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Low pay, high rent, wit's end

As gentrification pushes poor residents out of L.A. neighborhoods where housing once was cheap, hunting for a new place can get desperate.

October 24, 2006|Nancy Cleeland | Times Staff Writer

SANTIAGO SANCHEZ and Yolanda Ibarra were running out of time.

It was already mid-March, and in less than a month they and their six children would have to leave their $662-a-month apartment in an old building halfway up a dead-end street in Echo Park. They'd been scouring neighborhoods to the north, east and south of downtown Los Angeles for vacancy signs. But even after repeatedly lowering their expectations, they hadn't found a single thing they could afford.

The couple's growing sense of panic was shared by many longtime residents of their 16-unit rent-controlled building, which was being vacated for renovations. In the wide carpeted hallways, the unlucky tenants compared their fruitless searches and joked about sleeping under bridges.

The families at 1616 Delta St. were competing with thousands of other low-income residents being pushed out of Echo Park, Westlake, Hollywood and other gentrifying neighborhoods, the very places where so many immigrants had found cheap housing a decade earlier.

For The Record
Los Angeles Times Friday November 10, 2006 Home Edition Main News Part A Page 2 National Desk 2 inches; 82 words Type of Material: Correction
Apartment: An article in the Oct. 24 Section A about an Echo Park family looking for a new apartment said that the city's Rent Stabilization Ordinance limits annual rent increases to about 3%. In July, the annual rent increase was raised to 4%. Also, the story focused on a family offered money by their landlord in exchange for agreeing to move, at one point referring to the family's "eviction." Although they moved at the request of the landlord, they were not evicted.

"What's going to happen to us?" wondered Sanchez, 35, who sat in a tiny living room surrounded by nine years' worth of family mementos. "We'll end up old with no place to live."


LOS ANGELES is a city of renters -- 61% of its households don't own the places where they live, one of the highest rates in the country, according to the 2000 census.

Average rents in the city have jumped 82% in the last 10 years, to $1,750 a month, according to surveys of large properties by RealFacts, a Bay Area real estate consulting firm. In pockets like Echo Park, they've more than doubled.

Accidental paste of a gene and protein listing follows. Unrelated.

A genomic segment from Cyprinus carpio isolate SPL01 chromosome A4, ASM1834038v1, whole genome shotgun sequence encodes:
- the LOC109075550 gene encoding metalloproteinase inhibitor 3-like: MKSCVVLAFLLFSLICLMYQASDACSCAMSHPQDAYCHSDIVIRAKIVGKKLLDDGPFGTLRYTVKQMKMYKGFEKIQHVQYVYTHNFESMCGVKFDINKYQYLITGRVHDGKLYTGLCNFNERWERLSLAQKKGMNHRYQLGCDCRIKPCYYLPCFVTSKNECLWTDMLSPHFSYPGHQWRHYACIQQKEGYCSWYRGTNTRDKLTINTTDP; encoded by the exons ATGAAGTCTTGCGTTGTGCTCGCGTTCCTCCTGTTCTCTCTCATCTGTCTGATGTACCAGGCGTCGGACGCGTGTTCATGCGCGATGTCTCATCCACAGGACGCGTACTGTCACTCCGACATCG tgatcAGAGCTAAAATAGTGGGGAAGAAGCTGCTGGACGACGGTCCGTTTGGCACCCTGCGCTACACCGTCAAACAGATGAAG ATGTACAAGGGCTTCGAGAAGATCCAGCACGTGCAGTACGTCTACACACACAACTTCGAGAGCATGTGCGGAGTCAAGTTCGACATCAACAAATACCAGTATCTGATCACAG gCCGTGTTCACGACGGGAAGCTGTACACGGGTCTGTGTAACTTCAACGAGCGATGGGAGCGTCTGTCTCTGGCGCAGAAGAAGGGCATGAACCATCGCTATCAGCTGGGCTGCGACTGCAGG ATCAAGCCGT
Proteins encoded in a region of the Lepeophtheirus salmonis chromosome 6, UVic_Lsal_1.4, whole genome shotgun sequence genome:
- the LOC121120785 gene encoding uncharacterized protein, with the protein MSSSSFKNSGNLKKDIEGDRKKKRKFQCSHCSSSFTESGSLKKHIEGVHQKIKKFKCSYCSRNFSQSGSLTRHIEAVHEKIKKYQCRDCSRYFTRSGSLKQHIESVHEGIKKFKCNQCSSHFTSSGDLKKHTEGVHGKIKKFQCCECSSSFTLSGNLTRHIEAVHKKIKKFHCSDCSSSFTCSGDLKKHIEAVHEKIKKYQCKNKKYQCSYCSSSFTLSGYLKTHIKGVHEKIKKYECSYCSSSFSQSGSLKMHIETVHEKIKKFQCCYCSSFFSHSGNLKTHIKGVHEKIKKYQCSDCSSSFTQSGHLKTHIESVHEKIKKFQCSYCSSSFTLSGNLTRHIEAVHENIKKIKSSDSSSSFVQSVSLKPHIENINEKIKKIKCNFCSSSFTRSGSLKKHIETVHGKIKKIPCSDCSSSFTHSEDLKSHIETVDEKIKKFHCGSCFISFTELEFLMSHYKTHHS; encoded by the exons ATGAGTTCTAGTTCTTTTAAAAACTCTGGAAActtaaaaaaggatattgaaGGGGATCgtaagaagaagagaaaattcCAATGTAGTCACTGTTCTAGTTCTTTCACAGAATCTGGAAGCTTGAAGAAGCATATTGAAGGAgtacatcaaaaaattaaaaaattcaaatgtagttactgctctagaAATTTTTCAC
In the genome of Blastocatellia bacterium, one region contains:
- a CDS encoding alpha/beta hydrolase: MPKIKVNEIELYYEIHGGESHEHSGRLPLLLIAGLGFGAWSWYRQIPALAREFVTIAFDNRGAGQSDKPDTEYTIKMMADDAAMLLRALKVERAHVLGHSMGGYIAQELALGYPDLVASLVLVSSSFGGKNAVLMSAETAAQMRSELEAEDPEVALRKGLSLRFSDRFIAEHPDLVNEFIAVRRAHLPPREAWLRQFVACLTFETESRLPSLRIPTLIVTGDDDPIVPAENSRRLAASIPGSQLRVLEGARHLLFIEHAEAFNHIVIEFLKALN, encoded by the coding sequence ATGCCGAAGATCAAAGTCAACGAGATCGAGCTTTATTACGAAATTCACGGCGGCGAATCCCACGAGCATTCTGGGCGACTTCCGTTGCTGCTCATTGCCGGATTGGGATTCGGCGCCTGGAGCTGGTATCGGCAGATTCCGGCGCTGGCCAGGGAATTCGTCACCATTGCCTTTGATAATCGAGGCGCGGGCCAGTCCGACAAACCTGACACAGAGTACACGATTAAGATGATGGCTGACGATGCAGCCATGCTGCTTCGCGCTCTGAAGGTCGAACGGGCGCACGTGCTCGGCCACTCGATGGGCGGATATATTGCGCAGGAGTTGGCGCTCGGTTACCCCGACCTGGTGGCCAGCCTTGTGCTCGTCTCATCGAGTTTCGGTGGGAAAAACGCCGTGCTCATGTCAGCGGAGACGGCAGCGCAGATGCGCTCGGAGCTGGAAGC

In addition, apartment buildings that once housed low-wage workers have been torn down or converted to condominiums at an accelerating rate. The city has seen a loss of about 9,000 rent-controlled units -- the only kind of apartments tracked -- just since the start of 2005, according to Housing Department records.

Most new construction, meanwhile, has been aimed at the luxury market.

Tenants have some protection under the city's Rent Stabilization Ordinance, which limits annual rent increases to about 3% as long as the same tenants are in the unit. But it applies only to housing built before the law took effect in 1979 and thus covers an ever-shrinking share of the city's housing stock.

As market rents have soared, so has the motivation to get rid of longtime tenants, who might be paying half the going rate.

At first, Sanchez and Ibarra wanted to fight their eviction. But a tenant advocate they consulted advised against it. With six children, they were unlikely to win. The owner's offer of $10,000 to leave within three months was better than the $8,200 relocation fee required by the city, the advocate said.

The best option, she advised, was to take the money and go.


FOR nine years, the Sanchez-Ibarra family home had been a one-bedroom apartment on the ground floor of a faded, dusky purple building with a tile roof and red bougainvillea growing wild around the entryway, a 1927 charmer gone dingy from years of neglect.

Many of the building's tenants had been there even longer, holding on to rents as low as $450 a month. Like Sanchez and Ibarra, they'd found ways to pack their expanding families into limited spaces: Bunk beds. Folding tables and chairs. Closets stuffed to the point of explosion.

It was a different neighborhood when Sanchez and Ibarra moved in. Back then, gang members battled for turf outside, and innocent residents got caught in the crossfire. One night, Sanchez, on his way home from the garment factory, was mugged by boys who seemed no older than 13.

Then the neighborhood started to change -- slowly at first, then like an avalanche.

On the forlorn stretch of Echo Park Avenue where Sanchez was mugged, vacant storefronts filled with galleries and boutiques. The buzz of their opening-night crowds drifted up to the apartment, inviting people outside into the warm air.

On the corner, a new coffee shop offered wireless Internet service, and laptops sprouted on outdoor tables like flowers after a rain.

From their entry gate, the tenants watched as other apartment buildings were sold, painted vibrant colors and rented to more-affluent crowds.

The value of the Delta Street apartments rose with the neighborhood's. In 1995, the building, not quite 10,000 square feet, was sold out of foreclosure for $250,000 by a bank that couldn't seem to get rid of it. Last year, an investor group, Western Regional Properties, spent $1.265 million for the same place.

When the buyout letters arrived, a few tenants -- those with good jobs and promising futures -- saw the $10,000 relocation fee as a windfall. Most initially fought to stay, knowing how quickly the money would disappear in the open rental market. In the end, however, every one of them signed.

Weeks passed, then months. The hallways grew more quiet. Junk mail sent to vacated units piled up under the slots in the entryway. There was a palpable anxiety, broken by the occasional gallows humor.

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